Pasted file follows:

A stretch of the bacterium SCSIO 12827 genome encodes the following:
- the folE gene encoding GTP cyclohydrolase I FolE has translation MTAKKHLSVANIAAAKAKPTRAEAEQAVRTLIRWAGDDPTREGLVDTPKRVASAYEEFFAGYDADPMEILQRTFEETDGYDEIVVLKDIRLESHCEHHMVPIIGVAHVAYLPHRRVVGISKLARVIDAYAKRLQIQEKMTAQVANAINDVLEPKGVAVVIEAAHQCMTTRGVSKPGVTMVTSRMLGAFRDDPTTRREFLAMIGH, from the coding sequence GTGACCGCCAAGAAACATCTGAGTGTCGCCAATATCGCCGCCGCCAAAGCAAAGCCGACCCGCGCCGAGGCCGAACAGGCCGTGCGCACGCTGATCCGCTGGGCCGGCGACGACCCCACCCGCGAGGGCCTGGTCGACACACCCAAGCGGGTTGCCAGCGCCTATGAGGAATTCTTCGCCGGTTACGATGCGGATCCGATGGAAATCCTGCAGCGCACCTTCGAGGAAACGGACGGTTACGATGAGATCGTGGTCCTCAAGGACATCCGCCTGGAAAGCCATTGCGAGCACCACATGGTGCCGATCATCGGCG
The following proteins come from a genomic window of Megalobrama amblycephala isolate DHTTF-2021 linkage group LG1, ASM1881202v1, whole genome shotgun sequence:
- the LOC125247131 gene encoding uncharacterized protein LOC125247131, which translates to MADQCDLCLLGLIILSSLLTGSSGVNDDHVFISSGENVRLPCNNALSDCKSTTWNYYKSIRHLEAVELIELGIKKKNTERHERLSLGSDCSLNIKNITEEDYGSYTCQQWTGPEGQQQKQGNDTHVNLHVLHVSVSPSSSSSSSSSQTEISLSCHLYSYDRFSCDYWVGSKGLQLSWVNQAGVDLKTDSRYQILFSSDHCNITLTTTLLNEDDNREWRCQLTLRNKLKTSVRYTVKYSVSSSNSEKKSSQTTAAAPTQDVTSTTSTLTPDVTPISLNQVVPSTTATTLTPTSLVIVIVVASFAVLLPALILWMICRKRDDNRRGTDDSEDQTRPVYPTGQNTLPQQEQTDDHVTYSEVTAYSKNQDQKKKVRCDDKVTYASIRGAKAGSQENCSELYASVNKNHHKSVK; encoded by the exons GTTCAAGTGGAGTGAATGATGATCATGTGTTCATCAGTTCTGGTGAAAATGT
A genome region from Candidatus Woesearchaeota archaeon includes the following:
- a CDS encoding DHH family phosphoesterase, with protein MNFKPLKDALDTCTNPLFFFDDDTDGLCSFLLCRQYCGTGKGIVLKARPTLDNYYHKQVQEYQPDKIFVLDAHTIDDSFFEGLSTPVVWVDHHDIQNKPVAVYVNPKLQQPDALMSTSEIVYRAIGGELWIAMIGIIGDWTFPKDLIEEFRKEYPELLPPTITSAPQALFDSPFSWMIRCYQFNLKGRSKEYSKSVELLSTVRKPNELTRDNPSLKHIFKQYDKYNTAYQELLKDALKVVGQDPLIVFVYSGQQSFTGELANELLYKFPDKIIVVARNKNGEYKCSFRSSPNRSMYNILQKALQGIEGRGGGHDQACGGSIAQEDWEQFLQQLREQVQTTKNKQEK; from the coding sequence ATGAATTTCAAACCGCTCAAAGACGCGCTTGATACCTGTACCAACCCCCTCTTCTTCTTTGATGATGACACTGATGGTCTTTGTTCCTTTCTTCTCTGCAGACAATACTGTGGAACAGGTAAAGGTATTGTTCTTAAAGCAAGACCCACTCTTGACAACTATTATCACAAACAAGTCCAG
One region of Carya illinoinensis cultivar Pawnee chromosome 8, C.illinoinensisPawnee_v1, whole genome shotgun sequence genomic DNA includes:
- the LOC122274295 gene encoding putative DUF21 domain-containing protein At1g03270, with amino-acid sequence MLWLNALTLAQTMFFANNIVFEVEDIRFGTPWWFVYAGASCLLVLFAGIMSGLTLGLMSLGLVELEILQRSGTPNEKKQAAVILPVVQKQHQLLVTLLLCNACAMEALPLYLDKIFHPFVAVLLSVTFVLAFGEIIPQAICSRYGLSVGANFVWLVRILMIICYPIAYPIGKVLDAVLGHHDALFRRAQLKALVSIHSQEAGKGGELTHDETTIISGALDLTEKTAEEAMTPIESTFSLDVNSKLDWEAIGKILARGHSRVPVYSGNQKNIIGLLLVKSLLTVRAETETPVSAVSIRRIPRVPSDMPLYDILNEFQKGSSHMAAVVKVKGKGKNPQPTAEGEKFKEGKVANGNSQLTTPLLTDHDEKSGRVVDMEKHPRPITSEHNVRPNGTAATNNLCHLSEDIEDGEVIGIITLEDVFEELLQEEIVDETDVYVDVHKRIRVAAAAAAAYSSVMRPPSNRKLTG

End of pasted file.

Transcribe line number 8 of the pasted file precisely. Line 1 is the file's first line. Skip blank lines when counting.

- the LOC122274295 gene encoding putative DUF21 domain-containing protein At1g03270, with amino-acid sequence MLWLNALTLAQTMFFANNIVFEVEDIRFGTPWWFVYAGASCLLVLFAGIMSGLTLGLMSLGLVELEILQRSGTPNEKKQAAVILPVVQKQHQLLVTLLLCNACAMEALPLYLDKIFHPFVAVLLSVTFVLAFGEIIPQAICSRYGLSVGANFVWLVRILMIICYPIAYPIGKVLDAVLGHHDALFRRAQLKALVSIHSQEAGKGGELTHDETTIISGALDLTEKTAEEAMTPIESTFSLDVNSKLDWEAIGKILARGHSRVPVYSGNQKNIIGLLLVKSLLTVRAETETPVSAVSIRRIPRVPSDMPLYDILNEFQKGSSHMAAVVKVKGKGKNPQPTAEGEKFKEGKVANGNSQLTTPLLTDHDEKSGRVVDMEKHPRPITSEHNVRPNGTAATNNLCHLSEDIEDGEVIGIITLEDVFEELLQEEIVDETDVYVDVHKRIRVAAAAAAAYSSVMRPPSNRKLTG